Chevy Chase, MD—In addition to its strong associations with hypertension, cardiovascular disease, and diabetes, pediatric obesity may induce alterations in thyroid function and structure, according to a new study accepted for publication in The Endocrine Society's Journal of Clinical Endocrinology & Metabolism (JCEM).
Thyroid hormones drive metabolism, however demonstration of a direct or strong correlation of obesity with deficient thyroid function has been controversial, and previous studies provide conflicting conclusions. While some studies have found that thyroid disorders may lead to obesity, this recent study shows that in some cases, it is the obesity that may cause the disorder.
"Our study shows that alterations in thyroid function and structure are common in obese children and we may have uncovered the link," said Giorgio Radetti, M.D., of the Regional Hospital of Bolzano in Italy and lead author of the study. "We found an association between body mass index and thyroid hormone levels which suggests that fat excess may have a role in thyroid tissue modification."
This study evaluated 186 overweight and obese children over a period of nearly three years. Researchers measured subjects' thyroid hormone levels and thyroid antibodies and also performed a thyroid ultrasound.
The presence of thyroid antibodies would suggest a diagnosis of Hashimoto's thyroiditis, an autoimmune disease of the thyroid where T-cells attack the cells of the thyroid. In this study, 73 children did not show these antibodies, yet their ultrasound pattern was still suggestive of Hashimoto's thyroiditis.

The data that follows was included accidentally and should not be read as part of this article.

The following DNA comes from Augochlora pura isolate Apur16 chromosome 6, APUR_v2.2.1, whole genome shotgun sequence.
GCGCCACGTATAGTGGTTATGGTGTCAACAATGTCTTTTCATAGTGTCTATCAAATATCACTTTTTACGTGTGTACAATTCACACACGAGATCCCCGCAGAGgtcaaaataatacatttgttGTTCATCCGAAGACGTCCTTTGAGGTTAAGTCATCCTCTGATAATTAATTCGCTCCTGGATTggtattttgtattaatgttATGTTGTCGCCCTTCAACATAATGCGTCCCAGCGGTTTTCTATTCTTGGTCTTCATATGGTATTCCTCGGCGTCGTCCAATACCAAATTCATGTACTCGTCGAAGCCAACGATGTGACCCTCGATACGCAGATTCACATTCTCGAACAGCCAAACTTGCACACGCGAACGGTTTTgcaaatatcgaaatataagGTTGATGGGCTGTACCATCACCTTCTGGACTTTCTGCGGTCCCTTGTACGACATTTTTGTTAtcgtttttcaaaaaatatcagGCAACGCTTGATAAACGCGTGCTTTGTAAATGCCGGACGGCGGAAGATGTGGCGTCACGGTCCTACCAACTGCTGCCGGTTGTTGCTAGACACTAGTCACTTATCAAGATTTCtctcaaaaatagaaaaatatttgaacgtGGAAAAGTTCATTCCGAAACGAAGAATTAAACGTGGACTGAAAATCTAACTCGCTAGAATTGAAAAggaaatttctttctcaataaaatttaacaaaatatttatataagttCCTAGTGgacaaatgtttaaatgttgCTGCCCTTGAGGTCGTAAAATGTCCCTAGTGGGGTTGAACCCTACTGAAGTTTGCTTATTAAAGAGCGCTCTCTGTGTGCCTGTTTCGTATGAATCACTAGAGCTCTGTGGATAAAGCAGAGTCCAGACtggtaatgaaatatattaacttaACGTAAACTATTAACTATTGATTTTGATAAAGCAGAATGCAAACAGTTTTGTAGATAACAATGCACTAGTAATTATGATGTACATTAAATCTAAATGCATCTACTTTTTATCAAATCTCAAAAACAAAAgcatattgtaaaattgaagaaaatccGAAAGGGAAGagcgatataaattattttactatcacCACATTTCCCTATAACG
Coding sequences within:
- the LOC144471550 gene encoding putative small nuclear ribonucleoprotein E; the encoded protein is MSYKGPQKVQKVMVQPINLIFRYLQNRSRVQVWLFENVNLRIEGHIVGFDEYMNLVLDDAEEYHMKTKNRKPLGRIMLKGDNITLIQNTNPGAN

"The ultrasound findings are a bit mysterious," said Dr. Radetti. "However, the findings do suggest the existence of a low-grade inflammation state, which has been known to characterize obesity."
Thyroid function has been shown to return to normal after weight loss, said Dr Radetti, raising the question of the potential reversibility of thyroid abnormalities shown on an ultrasound. However, researchers still do not know whether the persistence of thyroid abnormalities in obese children may also progress into chronic thyroid disease in early adulthood. Dr. Radetti says more studies are needed to answer these questions.
Other researchers working on the study include Wolfgang Kleon, Lucia Pappalardo, and Claudio Crivellaro of the Regional Hospital of Bolzano in Italy, Fabio Buzi of the University of Brescia in Italy, and Natascia di Iorgi and Mohamad Maghnie of the University of Genova in Italy.
The article "Thyroid Function and Structure are Affected in Childhood Obesity," will appear in the December issue of JCEM.
Founded in 1916, The Endocrine Society is the world's oldest, largest, and most active organization devoted to research on hormones, and the clinical practice of endocrinology. Today, The Endocrine Society's membership consists of over 14,000 scientists, physicians, educators, nurses and students in more than 80 countries. Together, these members represent all basic, applied, and clinical interests in endocrinology. The Endocrine Society is based in Chevy Chase, Maryland. To learn more about the Society, and the field of endocrinology, visit our web site at www.endo-society.org.
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